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Djibouti, Ethiopia - 9 days
Djibouti and the Danakil Depression
Prices from £3,299
Djibouti and the Danakil Depression
Prices from £3,299
The horn of Africa is a fascinating mélange of cultures, from nomadic herders to Arabian traders and influences from across the Indian Ocean. It is also home to some of the continent’s most remote and breathtaking landscapes, a land where the taste of the wild is in the air, simply begging the intrepid traveller to explore. Starting in Djibouti we visit Lac Assal and the spectacular Lac Abbe, a vast salt lake with tall limestone chimneys belching gas into the air that looks for all the world like it should be on another planet. We then cross into Ethiopia, heading into the Afar desert and meeting the formidable Afar people, once feared throughout the region. We hike up the volcano of Erta Ale and marvel at its lava lake, visit the hot springs at Dallol - the hottest place on earth - and look out for camel caravans carting blocks of salt across the desert.
There are few places in the world that can compete with this region for real adventure.
Day 1 – Djibouti
Arrive in Djibouti and transfer to your hotel.
Day 2 – Lac Assal
We head to the crater lake of Lac Assal – one of Africa’s most impressive natural phenomena, its spectacular colours and unusual crystalline formations give it an almost alien appearance.
Day 3 – Lac Abbe
Drive to Lac Abbe, stopping en route to meet local people and arriving in the late afternoon to watch the sun set over one of Africa’s most enigmatic and breathtaking regions.
Day 4 – Lac Abbe – Semera
This morning we visit the extraordinary landscape of Lac Abbe, a desolate salt lake with hundreds of limestone chimneys belching sulphur into the atmosphere.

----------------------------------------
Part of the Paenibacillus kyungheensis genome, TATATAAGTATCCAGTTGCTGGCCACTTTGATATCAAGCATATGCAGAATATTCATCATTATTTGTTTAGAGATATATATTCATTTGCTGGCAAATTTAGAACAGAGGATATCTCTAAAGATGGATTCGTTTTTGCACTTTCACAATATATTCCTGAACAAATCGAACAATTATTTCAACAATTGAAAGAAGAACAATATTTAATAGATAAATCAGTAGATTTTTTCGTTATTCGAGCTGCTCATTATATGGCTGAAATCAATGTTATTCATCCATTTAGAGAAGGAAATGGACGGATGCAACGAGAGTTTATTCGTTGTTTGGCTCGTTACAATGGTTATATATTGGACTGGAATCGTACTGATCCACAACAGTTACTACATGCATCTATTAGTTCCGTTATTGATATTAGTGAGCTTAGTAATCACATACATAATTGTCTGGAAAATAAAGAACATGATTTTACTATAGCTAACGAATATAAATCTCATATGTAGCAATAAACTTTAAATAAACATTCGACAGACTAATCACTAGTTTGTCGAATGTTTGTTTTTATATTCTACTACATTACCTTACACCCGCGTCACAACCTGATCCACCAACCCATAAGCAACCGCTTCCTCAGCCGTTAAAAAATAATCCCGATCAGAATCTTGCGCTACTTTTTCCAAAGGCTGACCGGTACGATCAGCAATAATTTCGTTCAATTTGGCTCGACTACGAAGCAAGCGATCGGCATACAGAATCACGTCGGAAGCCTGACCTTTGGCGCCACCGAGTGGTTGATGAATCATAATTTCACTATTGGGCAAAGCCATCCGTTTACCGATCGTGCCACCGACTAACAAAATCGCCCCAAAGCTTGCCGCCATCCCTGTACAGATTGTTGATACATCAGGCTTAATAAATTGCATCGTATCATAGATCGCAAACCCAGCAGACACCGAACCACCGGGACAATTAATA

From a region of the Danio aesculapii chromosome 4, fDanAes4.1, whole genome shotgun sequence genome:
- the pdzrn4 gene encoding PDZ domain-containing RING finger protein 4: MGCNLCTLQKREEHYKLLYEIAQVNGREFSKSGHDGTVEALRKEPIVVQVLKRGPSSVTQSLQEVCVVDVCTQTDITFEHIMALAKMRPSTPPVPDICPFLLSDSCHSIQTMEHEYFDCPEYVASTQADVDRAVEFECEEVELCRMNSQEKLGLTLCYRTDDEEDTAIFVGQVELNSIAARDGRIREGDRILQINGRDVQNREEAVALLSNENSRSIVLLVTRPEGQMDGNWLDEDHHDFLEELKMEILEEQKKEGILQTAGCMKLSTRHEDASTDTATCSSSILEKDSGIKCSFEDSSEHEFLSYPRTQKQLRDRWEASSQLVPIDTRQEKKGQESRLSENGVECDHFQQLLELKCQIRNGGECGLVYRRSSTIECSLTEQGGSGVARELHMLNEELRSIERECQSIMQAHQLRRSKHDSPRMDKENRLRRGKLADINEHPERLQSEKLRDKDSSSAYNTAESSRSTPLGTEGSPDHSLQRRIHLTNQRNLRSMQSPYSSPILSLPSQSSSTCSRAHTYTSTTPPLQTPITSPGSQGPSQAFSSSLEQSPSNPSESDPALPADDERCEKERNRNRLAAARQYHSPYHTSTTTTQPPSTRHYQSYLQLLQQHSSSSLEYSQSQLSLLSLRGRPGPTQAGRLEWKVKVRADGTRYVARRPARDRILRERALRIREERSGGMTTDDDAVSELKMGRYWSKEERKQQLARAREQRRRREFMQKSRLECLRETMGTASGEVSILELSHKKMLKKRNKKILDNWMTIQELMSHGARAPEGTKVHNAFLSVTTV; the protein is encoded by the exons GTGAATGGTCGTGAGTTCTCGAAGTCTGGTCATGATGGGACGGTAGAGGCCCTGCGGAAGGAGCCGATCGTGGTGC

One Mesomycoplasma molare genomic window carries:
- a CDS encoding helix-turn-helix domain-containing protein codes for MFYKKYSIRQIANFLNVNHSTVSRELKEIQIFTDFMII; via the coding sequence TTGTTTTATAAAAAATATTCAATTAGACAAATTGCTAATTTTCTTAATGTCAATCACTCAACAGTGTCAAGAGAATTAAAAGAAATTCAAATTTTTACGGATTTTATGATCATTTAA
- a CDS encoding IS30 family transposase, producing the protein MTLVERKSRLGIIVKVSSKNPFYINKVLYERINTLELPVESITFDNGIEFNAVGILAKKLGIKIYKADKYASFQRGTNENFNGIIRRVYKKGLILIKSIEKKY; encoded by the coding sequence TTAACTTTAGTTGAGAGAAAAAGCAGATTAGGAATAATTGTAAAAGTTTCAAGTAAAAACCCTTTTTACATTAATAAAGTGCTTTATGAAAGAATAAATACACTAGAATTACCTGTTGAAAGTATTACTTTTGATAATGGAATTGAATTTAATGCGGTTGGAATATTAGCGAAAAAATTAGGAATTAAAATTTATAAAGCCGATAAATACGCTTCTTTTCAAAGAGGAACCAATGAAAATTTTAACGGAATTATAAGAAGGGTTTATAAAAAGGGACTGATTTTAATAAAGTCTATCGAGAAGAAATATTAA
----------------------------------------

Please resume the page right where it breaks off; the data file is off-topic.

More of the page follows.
Day 5 – Lake Afrera
Drive to the turquoise Afrera Lake, surrounded by palm trees and home to local Afar people harvesting salt flakes using traditional methods.
Day 6 – Erta Ale
Drive to Mount Erta Ale through the Afar desert – Erta Ale is one of the highlights of this expedition, and is one of only five permanent lava lakes in the world. Hike to the rim to see one of the world’s most spectacular sights when the red lava in the crater lights up the sky.
Day 7 – Ahmedela
Drive to Ahmedela along unmarked sandy tracks, passing Afar settlements along the way.
Day 8 – Dallol – Mekelle
Drive to the hot springs at Dallol, composed of different minerals along with sulphurs and potash and create spectacular colours. You are likely to see the long ‘caravane de sel’ – camel trains loaded with salt.
Day 9 – Addis Ababa
Fly back to Addis Ababa.
Day 1 – Djibouti
Arrive in Djibouti and transfer to your hotel. Depending on when you arrive there may be time to explore the capital. Overnight Hotel Plein Ciel or similar.
Tucked away in the Horn of Africa, Djibouti is one of the smallest countries on the continent and receives very few visitors. A French colony until 1977, it was one of the last African nations to gain independence. Djibouti’s main asset is its port, providing an outlet for landlocked Ethiopia to send goods across the Red Sea and Indian Ocean, and Djibouti Town is the country’s liveliest hub, although in a country with a traditionally nomadic population, that’s not saying much. The capital is a fascinating mix of African, Asian, Arab and European influences and is divided into an African and European quarter – it is small enough to explore by walking around and although there are few traditional sights the main appeal is soaking up the atmosphere of this cosmopolitan little city, with French legionnaires mixing with nomadic Afar tribesmen, and women dressed in outrageously colourful robes. Djibouti Town has an allure that is hard to put your finger on.